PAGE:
“Artisan Place incorporates art studios and galleries, makers spaces, and a performing arts centre, and will help to connect residents with a community of like-minded neighbours at the Fremantle Arts Centre,”Mr Hawkins said. “We are very proud to be extending this commitment to the local arts scene, as the inaugural sponsor of the Fremantle Arts Centre Christmas Bazaar. “It is a privilege to contribute to such a vibrant event that is paramount in bringing locals and visitors together to enjoy the atmosphere while supporting the local arts scene. Muse will only add to the vibrancy of this very special neighbourhood,” Mr Hawkins said.

Some of the talented makers on offer at the market include ceramicist and art therapist Anthea Carboni of Yuniko Studio, with a range of hand made ceramics and textiles. Anthea is heavily influenced by Japanese design, and the concept of ‘wabi sabi’- beauty in imperfection. Not to be missed is timber artisan Mark Nagtzaam with a selection of works including wooden boards and kitchen utensils primarily made from reclaimed timber, sourced near his workshop in the South West of Western Australia. Lisa Gardner will display her resin jewellery made with organic materials including native grasses, foliage, flowers and shells; seamlessly integrated into resin. Bazaar regular Njalikwa Chongwe brings his ceramic vessels infused with themes drawn from his African heritage and coastal influences. Njalikwa embraces techniques found in Asian ceramics as well as practices used by traditional African potters – a true ‘melting pot’ and convergence of many cultures.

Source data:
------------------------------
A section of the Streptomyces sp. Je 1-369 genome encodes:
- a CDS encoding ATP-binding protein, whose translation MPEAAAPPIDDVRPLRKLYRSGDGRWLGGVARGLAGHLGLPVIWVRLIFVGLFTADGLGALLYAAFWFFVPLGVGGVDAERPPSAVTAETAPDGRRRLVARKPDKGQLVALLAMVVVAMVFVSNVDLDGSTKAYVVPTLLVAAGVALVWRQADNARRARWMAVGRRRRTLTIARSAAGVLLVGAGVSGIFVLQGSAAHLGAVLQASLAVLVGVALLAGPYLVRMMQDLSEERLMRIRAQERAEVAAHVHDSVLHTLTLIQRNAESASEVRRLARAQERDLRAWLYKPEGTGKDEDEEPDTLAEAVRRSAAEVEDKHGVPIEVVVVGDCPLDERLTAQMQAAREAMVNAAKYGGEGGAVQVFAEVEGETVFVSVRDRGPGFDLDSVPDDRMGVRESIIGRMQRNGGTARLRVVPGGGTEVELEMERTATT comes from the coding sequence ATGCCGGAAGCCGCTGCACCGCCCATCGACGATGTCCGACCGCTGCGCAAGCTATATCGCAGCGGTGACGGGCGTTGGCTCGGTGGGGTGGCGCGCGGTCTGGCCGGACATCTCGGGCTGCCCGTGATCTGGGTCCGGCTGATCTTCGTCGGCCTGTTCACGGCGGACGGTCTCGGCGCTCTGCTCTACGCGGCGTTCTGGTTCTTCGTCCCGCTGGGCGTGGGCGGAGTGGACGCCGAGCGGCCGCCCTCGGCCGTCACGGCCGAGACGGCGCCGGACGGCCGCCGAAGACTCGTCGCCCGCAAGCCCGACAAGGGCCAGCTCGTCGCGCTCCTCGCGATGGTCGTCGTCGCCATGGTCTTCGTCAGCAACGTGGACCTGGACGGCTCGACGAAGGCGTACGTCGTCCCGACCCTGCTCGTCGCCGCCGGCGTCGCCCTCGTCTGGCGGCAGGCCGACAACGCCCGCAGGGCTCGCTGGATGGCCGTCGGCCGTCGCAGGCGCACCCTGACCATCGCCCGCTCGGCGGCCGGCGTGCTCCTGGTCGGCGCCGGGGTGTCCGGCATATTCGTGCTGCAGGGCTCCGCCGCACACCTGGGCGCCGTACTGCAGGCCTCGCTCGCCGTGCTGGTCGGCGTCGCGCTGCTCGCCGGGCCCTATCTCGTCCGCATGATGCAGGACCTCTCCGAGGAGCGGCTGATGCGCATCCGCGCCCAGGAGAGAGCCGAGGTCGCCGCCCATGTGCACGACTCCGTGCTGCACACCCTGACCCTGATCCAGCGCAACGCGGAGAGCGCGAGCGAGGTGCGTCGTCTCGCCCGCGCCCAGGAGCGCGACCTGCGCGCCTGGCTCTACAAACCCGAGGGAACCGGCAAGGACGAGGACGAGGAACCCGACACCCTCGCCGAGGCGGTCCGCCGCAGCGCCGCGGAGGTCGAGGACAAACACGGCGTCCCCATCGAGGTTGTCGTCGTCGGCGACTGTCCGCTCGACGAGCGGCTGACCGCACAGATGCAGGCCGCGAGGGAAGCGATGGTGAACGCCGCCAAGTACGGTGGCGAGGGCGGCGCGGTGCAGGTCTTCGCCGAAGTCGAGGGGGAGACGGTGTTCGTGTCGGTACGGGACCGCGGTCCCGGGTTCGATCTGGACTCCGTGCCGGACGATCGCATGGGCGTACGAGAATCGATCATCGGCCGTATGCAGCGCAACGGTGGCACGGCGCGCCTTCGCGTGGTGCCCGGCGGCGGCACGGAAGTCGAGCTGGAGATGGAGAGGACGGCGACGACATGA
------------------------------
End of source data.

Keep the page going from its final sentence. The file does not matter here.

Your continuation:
Collage artist Meagan Gardiner will also have a stall featuring her three-dimensional miniature shadow boxes containing found objects ranging from seashells from the Australian coastline to native seeds and wildflowers from the bush, and more recently, watch parts, Kalgoorlie gold and iron ore.

Fremantle Arts Centre will also continue to foster emerging makers through its incubators program. The Incubator Program involves subsidised stallholder fees, mentoring and support for craftspeople in their first five years, and is part of the Fremantle Arts Centre’s continued commitment to nurturing the careers of emerging makers. This year sees the program supporting four stalls, including Fish Apple Rugs, Koro, Love Lamps and MEG Ceramics.

As per previous years shoppers may rest their feet and appreciate delicious food and beverage offerings from a range of food vendors. What’s more, this year on the Friday evening Christmas lovers will also enjoy carols by the Arts Centre’s very own FAC Yeah! Community Choir.


Zinongo Studio
Yuniko Studio
Deep Earth Ceramics
Ceramics by Danica & Beste
Ceramics by Holly O’Meehan
Forrest Road Studios
Gather Ceramics
Two Stories

Jewellery & Fashion
Kor by Lisa Gardner
Violet Clark Studio
The ANJELMS Project
Annette Wiguna
Belen Berganza
Carmel Fasolo Designs & Designs
Claire Townsend Design
Clay + Metal
i j e w e l l e r y
Jewellers & Metalsmiths Group of Australia (WA) Inc
Native Needle
Patong/Alison Bullock
Pixelcat Co
Saltwater Sapphires
Sewing Machine Activist: Miranda Green
Susannah Kings-Lynne Jewellery
Tineke Creations Jewellery

Furniture & Homewares
Anne Gee
ELIA Balms & Blends
Melting Pot Glass Studio
nikked glass
Nook & Corner Furniture
tony docherty
Turner + Turner

Print works & Art
Braw Paper Co.
Map Journal

Incubator Program
Fish Apple Rugs
Love Lamps
MEG Ceramics

Jalbi Australia and The Natural Food Emporium
HOOSH Designs & The Mango Silk Collective


Bringing together voices of cultural ambassadors, academics and emerging leaders, this panel discussion, moderated by First Nations advocate Emma Garlett (Noongar, Yamatji & Nyiyaparli Peoples), explores the legal, cultural and social complexities and benefits of a Voice to Parliament, an ambition articulated through the Makarrata: The Uluru Statement from the Heart in 2017.


  • Emma Garlett – Moderator